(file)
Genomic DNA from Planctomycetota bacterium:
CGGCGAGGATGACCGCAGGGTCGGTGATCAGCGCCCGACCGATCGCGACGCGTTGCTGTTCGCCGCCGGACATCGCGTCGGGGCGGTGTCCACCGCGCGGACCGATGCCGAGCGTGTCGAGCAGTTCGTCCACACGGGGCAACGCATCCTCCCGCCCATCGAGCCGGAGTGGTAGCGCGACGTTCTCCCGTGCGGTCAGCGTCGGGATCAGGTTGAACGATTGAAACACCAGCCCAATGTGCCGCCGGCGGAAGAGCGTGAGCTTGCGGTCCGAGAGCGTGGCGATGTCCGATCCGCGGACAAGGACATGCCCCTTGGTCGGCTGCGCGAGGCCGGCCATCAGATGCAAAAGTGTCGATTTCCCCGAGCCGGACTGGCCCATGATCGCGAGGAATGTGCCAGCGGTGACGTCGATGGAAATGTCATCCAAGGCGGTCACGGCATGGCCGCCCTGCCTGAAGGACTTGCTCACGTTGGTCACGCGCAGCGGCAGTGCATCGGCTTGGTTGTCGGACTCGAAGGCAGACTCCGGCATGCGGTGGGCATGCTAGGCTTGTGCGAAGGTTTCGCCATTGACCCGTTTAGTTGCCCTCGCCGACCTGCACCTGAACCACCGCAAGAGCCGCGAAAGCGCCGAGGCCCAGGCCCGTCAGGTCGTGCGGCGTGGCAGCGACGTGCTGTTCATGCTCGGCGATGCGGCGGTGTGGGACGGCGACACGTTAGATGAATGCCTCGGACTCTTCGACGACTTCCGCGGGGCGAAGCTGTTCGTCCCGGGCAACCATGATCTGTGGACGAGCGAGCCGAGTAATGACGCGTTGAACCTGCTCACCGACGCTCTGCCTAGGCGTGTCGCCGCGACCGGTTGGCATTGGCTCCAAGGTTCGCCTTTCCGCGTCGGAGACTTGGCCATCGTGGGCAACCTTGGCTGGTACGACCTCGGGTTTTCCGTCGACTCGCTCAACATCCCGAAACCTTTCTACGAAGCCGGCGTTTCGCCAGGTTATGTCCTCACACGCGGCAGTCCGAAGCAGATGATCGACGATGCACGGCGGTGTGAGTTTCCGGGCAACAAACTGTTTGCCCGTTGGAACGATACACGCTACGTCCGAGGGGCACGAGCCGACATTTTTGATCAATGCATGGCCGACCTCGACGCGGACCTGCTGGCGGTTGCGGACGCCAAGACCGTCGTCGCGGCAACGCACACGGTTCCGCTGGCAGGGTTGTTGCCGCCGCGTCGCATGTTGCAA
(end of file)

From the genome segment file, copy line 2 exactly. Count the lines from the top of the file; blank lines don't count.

CGGCGAGGATGACCGCAGGGTCGGTGATCAGCGCCCGACCGATCGCGACGCGTTGCTGTTCGCCGCCGGACATCGCGTCGGGGCGGTGTCCACCGCGCGGACCGATGCCGAGCGTGTCGAGCAGTTCGTCCACACGGGGCAACGCATCCTCCCGCCCATCGAGCCGGAGTGGTAGCGCGACGTTCTCCCGTGCGGTCAGCGTCGGGATCAGGTTGAACGATTGAAACACCAGCCCAATGTGCCGCCGGCGGAAGAGCGTGAGCTTGCGGTCCGAGAGCGTGGCGATGTCCGATCCGCGGACAAGGACATGCCCCTTGGTCGGCTGCGCGAGGCCGGCCATCAGATGCAAAAGTGTCGATTTCCCCGAGCCGGACTGGCCCATGATCGCGAGGAATGTGCCAGCGGTGACGTCGATGGAAATGTCATCCAAGGCGGTCACGGCATGGCCGCCCTGCCTGAAGGACTTGCTCACGTTGGTCACGCGCAGCGGCAGTGCATCGGCTTGGTTGTCGGACTCGAAGGCAGACTCCGGCATGCGGTGGGCATGCTAGGCTTGTGCGAAGGTTTCGCCATTGACCCGTTTAGTTGCCCTCGCCGACCTGCACCTGAACCACCGCAAGAGCCGCGAAAGCGCCGAGGCCCAGGCCCGTCAGGTCGTGCGGCGTGGCAGCGACGTGCTGTTCATGCTCGGCGATGCGGCGGTGTGGGACGGCGACACGTTAGATGAATGCCTCGGACTCTTCGACGACTTCCGCGGGGCGAAGCTGTTCGTCCCGGGCAACCATGATCTGTGGACGAGCGAGCCGAGTAATGACGCGTTGAACCTGCTCACCGACGCTCTGCCTAGGCGTGTCGCCGCGACCGGTTGGCATTGGCTCCAAGGTTCGCCTTTCCGCGTCGGAGACTTGGCCATCGTGGGCAACCTTGGCTGGTACGACCTCGGGTTTTCCGTCGACTCGCTCAACATCCCGAAACCTTTCTACGAAGCCGGCGTTTCGCCAGGTTATGTCCTCACACGCGGCAGTCCGAAGCAGATGATCGACGATGCACGGCGGTGTGAGTTTCCGGGCAACAAACTGTTTGCCCGTTGGAACGATACACGCTACGTCCGAGGGGCACGAGCCGACATTTTTGATCAATGCATGGCCGACCTCGACGCGGACCTGCTGGCGGTTGCGGACGCCAAGACCGTCGTCGCGGCAACGCACACGGTTCCGCTGGCAGGGTTGTTGCCGCCGCGTCGCATGTTGCAA